Lots of incredible science fiction movies are made outside America, though many of those movies—like next year’s French production Valerian and the City of a Thousand Planets—are still made in the English language. But movie history has fielded some stellar foreign-language scifi films from Alphaville to Godzilla—and the last decade hasn’t been too shabby, either. Here are our top picks.
Not to be confused with the multiple other movies that share the same title, this cinematic mind-warp follows two stories of very different people (a family on a road trip, two crooks running from a cop) who have the same problem: They’re trapped in a time loop. Mexican writer-director Isaac Ezban’s intriguing debut film might be low-budget, but it’s as high-concept as they come.
Science-fiction romantic comedies are all too rare, and this one from rising Spanish star Nacho Vigalondo (we can’t wait to see his newest film, Colossal) has plenty of charm. It asks the time-honored question: What happens when you wake up after a wild night with an attractive stranger... and your walk of shame is thwarted by the fact that a UFO is looming over the neighborhood?
In this Tamil-language (with some English sprinkled in) film directed by S. Shankar and starring former Miss World Aishwarya Rai, we meet a scientist who creates a lookalike android so sophisticated it’s capable of falling in love. It’s also so vulnerable that it can be converted from nice robot to killing machine with just a tweak of its operating system, so that causes some problems, as you can imagine. The music is by A.R. Rahman, who two years prior won a pair of Oscars for his work on Slumdog Millionaire.
This one—a strikingly animated dystopian noir, created using mostly black-and-white motion capture—is a little bit of a cheat, because there’s an English-language version available with the voices of Daniel Craig, Ian Holm, and others., but Christian Volckman’s film was originally made in French. It’s set in Paris in the year 2054, and is about the kidnapping of a young scientist who works for a giant corporation, and whose research may have uncovered the secret of eternal life.
Kanji Nakajima wrote and directed this eerie, low-budget entry produced by arthouse deity Wim Wenders (Wings of Desire). It’s about an astronaut who’s felt guilt over the death of his twin brother since childhood. When he also dies after a space accident, his mind is transferred into a clone, where his sense of guilt becomes somehow even more amplified—and his memories become even more haunting.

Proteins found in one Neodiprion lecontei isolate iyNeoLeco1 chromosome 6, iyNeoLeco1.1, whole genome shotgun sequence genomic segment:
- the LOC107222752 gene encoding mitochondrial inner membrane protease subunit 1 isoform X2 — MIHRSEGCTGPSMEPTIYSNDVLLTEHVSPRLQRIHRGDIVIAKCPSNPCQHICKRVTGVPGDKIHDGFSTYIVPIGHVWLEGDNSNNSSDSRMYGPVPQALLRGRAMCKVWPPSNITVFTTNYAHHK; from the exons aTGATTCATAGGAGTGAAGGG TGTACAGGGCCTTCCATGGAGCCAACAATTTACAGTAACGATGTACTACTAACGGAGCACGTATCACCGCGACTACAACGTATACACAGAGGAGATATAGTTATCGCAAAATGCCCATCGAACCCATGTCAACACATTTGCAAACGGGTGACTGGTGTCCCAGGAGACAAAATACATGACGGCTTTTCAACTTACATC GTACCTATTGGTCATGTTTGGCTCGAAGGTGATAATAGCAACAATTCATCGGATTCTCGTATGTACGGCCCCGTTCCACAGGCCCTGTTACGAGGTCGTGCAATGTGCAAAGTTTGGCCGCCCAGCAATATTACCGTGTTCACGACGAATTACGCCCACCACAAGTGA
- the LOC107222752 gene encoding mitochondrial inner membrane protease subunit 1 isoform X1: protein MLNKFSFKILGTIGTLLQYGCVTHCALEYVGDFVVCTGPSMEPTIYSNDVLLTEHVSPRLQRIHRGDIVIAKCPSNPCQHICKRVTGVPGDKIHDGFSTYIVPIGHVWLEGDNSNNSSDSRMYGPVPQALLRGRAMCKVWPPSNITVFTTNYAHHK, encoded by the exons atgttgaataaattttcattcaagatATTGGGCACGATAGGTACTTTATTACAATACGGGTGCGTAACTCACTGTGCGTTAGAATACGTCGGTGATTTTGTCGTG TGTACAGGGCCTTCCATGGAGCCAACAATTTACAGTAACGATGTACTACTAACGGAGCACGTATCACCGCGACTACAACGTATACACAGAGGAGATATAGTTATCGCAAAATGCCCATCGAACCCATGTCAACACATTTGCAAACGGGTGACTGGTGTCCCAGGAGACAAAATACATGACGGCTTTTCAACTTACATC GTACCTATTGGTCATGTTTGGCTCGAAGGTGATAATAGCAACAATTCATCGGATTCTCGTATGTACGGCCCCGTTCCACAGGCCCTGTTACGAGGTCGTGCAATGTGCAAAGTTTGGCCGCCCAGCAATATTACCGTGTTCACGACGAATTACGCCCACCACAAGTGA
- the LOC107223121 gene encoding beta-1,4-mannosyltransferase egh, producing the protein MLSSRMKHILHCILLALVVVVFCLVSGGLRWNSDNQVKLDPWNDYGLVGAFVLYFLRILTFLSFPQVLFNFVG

This sly Hitoshi Matsumoto mockumentary follows a man saddled with the burden of inherited superpowers, specifically the ability to become huge whenever his government needs him to take down a giant monster invasion. Hey, it’s a living.
This German-language Swiss film from Ivan Engler and Ralph Etter is set 250 years in the future, a time when Earth is no longer inhabitable—and the best second option, a terraformed paradise called Rhea, is only accessible for the rich. Young medic Laura doesn’t have that kind of money, but she’ll be able to earn enough if she signs on for a dicey job that will put her aboard a cargo ship for eight years, rotating in and out of cryo-sleep with other crew members.
She’s the only one awake when things start going mysteriously awry, in that great scifi tradition of “hey, I’m trapped on a spaceship with something that might be evil, and people I don’t entirely trust.” The truth, as she eventually discovers, is even darker and more mind-blowing than anything she (or the audience) could have imagined.
Five years before he made his English-language debut with Snowpiercer, South Korean director Bong Joon-ho made this movie about a creature that lumbers out of the Han River and starts picking off civilians—including the young daughter of a slacker snack-bar worker who becomes the story’s unlikely hero.
The second Nacho Vigalondo movie on this list is his debut feature, which signaled the arrival of a uniquely weird and wonderful new talent. He also wrote and co-stars in the film, which is about a man whose sense of reality becomes hopelessly pretzeled when he becomes caught in a time loop with different versions of himself. Timecrimes is one of those movies that benefits from repeat viewings, since it yields new discoveries every time you watch it.
For a hot minute, it seemed like Andre Øvredal’s monster mock-doc was going to get a Hollywood remake, with no less a genre connoisseur than Neil Marshall (The Descent, Game of Thrones) circling the project. But then last month, Øvredal gave an interview in which he said the remake had “just kind of died.”
As much as we dig Marshall, we’re not torn up about it at all, because the original Norwegian film is completely terrific on its own terms. In the film, trolls are both real and the government totally knows about them, but average citizens—and young, camera-toting wannabe documentarians—have no clue. Comedian Otto Jespersen’s performance as the title character is a high point in what’s easily one of the most entertaining “found footage” movies ever.